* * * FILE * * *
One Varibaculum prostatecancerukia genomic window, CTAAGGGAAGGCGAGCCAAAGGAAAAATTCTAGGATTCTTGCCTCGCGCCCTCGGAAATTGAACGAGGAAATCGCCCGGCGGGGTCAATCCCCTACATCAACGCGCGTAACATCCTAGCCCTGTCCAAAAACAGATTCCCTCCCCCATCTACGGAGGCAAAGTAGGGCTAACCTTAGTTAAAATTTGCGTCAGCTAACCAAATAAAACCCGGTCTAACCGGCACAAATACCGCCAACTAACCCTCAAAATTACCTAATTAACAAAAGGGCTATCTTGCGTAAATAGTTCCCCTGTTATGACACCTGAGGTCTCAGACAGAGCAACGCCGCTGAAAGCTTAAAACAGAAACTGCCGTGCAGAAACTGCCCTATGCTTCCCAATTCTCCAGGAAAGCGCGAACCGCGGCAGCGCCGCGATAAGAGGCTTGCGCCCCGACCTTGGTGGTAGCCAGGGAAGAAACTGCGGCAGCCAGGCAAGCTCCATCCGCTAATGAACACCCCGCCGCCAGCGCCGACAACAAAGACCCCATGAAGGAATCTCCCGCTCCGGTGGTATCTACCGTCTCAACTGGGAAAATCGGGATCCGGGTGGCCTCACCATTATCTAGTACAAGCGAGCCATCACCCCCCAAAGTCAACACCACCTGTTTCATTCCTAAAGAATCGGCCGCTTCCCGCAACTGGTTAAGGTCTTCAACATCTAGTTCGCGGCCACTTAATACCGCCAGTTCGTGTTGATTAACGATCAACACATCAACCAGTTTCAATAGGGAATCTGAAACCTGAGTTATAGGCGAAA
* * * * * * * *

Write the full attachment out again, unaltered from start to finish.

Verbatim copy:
One Varibaculum prostatecancerukia genomic window, CTAAGGGAAGGCGAGCCAAAGGAAAAATTCTAGGATTCTTGCCTCGCGCCCTCGGAAATTGAACGAGGAAATCGCCCGGCGGGGTCAATCCCCTACATCAACGCGCGTAACATCCTAGCCCTGTCCAAAAACAGATTCCCTCCCCCATCTACGGAGGCAAAGTAGGGCTAACCTTAGTTAAAATTTGCGTCAGCTAACCAAATAAAACCCGGTCTAACCGGCACAAATACCGCCAACTAACCCTCAAAATTACCTAATTAACAAAAGGGCTATCTTGCGTAAATAGTTCCCCTGTTATGACACCTGAGGTCTCAGACAGAGCAACGCCGCTGAAAGCTTAAAACAGAAACTGCCGTGCAGAAACTGCCCTATGCTTCCCAATTCTCCAGGAAAGCGCGAACCGCGGCAGCGCCGCGATAAGAGGCTTGCGCCCCGACCTTGGTGGTAGCCAGGGAAGAAACTGCGGCAGCCAGGCAAGCTCCATCCGCTAATGAACACCCCGCCGCCAGCGCCGACAACAAAGACCCCATGAAGGAATCTCCCGCTCCGGTGGTATCTACCGTCTCAACTGGGAAAATCGGGATCCGGGTGGCCTCACCATTATCTAGTACAAGCGAGCCATCACCCCCCAAAGTCAACACCACCTGTTTCATTCCTAAAGAATCGGCCGCTTCCCGCAACTGGTTAAGGTCTTCAACATCTAGTTCGCGGCCACTTAATACCGCCAGTTCGTGTTGATTAACGATCAACACATCAACCAGTTTCAATAGGGAATCTGAAACCTGAGTTATAGGCGAAA